“After a while they asked us, ‘Would you like to go to the United States?’” Firas smiled big remembering, laughing a little. “Well, yeah. Sure, of course. Who wouldn’t?”

The whole process took about two years. There was a medical check, and a security check. Many security checks, he said. “They don’t tell you anything about how to travel, or when to travel,” Firas remembered. “You’re just waiting.”

The family got 10-days notice that they would be moving to Chicago, a city Firas said he knew about from movies.

“But we didn’t know the weather,” he said. “No one told us that it’s very cold. And I didn’t hear about the Lake Michigan—it’s just like a sea, actually, but it’s a lake. It’s very beautiful.”

Chicago’s large immigrant population, especially in Rogers Park, made resettling relatively smooth, the couple said. Their next door neighbors are Iraqi. Their local supermarket has recognizable products.

“Chicago is traditionally a welcoming hub for refugees from all over the world,” said Suzanne Akhras, executive director of the local aid organization Syrian Community Network. She referenced the resolution passed unanimously by Chicago’s aldermen in reaction against an attempted ban on refugees by Gov. Bruce Rauner late last year.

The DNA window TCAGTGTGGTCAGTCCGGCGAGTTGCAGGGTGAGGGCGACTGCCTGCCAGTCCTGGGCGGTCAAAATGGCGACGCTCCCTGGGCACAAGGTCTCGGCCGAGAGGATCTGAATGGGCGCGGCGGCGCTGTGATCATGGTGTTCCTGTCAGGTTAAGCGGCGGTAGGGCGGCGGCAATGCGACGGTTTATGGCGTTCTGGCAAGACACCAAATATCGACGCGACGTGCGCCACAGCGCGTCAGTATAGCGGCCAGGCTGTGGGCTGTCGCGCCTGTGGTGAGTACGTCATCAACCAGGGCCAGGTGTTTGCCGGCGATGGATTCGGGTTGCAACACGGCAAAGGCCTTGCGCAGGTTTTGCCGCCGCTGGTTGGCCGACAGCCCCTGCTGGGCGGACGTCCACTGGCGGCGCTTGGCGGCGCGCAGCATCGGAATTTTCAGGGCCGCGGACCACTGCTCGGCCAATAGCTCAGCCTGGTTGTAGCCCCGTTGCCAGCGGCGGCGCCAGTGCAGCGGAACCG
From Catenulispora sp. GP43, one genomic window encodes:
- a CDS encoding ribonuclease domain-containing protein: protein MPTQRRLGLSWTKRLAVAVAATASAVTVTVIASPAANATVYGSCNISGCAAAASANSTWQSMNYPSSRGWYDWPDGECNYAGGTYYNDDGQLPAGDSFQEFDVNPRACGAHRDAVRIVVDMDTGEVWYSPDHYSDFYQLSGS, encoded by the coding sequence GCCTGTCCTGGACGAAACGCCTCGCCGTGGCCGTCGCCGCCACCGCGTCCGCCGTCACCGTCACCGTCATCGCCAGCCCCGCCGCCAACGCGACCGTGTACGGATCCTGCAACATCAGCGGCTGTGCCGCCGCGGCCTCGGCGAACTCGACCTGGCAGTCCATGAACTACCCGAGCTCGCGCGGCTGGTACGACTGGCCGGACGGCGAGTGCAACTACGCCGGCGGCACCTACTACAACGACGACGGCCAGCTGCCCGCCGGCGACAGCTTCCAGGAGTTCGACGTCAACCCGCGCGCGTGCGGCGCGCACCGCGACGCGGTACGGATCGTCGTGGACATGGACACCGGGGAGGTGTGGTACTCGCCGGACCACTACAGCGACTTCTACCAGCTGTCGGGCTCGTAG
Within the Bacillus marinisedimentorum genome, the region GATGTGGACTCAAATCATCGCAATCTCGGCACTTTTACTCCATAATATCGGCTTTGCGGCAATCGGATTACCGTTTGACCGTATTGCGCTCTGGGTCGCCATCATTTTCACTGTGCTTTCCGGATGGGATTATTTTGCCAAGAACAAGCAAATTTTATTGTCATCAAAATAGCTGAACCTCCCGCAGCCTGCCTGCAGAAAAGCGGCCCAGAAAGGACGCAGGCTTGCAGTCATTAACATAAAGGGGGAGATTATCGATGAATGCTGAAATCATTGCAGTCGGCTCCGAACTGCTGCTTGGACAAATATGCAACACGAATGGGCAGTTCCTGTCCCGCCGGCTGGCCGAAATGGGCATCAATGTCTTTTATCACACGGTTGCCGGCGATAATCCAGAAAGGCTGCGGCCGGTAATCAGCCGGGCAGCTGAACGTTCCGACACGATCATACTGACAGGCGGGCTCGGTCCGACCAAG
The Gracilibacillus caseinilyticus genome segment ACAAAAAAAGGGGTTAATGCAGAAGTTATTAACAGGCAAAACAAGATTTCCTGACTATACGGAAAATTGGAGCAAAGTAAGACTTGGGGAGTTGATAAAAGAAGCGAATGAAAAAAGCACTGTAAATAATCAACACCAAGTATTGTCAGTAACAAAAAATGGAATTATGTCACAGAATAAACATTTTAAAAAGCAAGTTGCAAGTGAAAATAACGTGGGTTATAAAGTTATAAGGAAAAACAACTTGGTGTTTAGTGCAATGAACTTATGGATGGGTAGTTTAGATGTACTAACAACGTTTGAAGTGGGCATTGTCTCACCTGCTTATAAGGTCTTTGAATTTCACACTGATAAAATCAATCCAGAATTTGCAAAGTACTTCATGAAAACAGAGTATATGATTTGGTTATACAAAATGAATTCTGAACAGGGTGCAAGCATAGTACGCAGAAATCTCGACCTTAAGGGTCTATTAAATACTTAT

Ending up in the United States is not a typical outcome for Syrian refugees. The U.S. has only accepted 2,660 Syrian refugees since 2011, according to the most recent State Department numbers. That’s much less than one percent of the total number of Syrian refugees seeking relief from the conflict.

Illinois Syrian Refugee Resettlement 2011-2015

The number of Syrian refugees resettled in Chicago, Illinois, and the United States as a whole per year since the civil war began in 2011. (Kat Lonsdorf/MEDILL)

“It’s not sufficient,” Akhras said of the United States’ resettlement efforts. “Of course you can’t resettle everyone, we understand that, but why we’re not accepting more is beyond me.”

Instead, Congress introduced a bill late last year to make it harder for refugees from Syria and Iraq to come to the United States. The bill already passed in the House without amendment in November, after the deadly terrorist attacks in Paris left many U.S. lawmakers worried that ISIS was gearing up to infiltrate the country via an influx of Syrian refugees. It headed to the Senate this week for a vote.

President Obama has said he will veto the bill if it comes across his desk.

“This legislation would introduce unnecessary and impractical requirements that would unacceptably hamper our efforts to assist some of the most vulnerable people in the world,” he said in a statement shortly after the bill was introduced.

For Rehab especially, the transition to a new life has been lonely, mainly because of the language barrier. But Firas just accepted a new job in data entry at a nearby clinic, and the couple is especially looking forward to Hasan’s future in America.

“We really find that American people are very nice people, and open-minded,” Firas said. “A lot of American people here that we’ve met say, ‘We know you’ve been through very hard situations.’ We didn’t expect that.”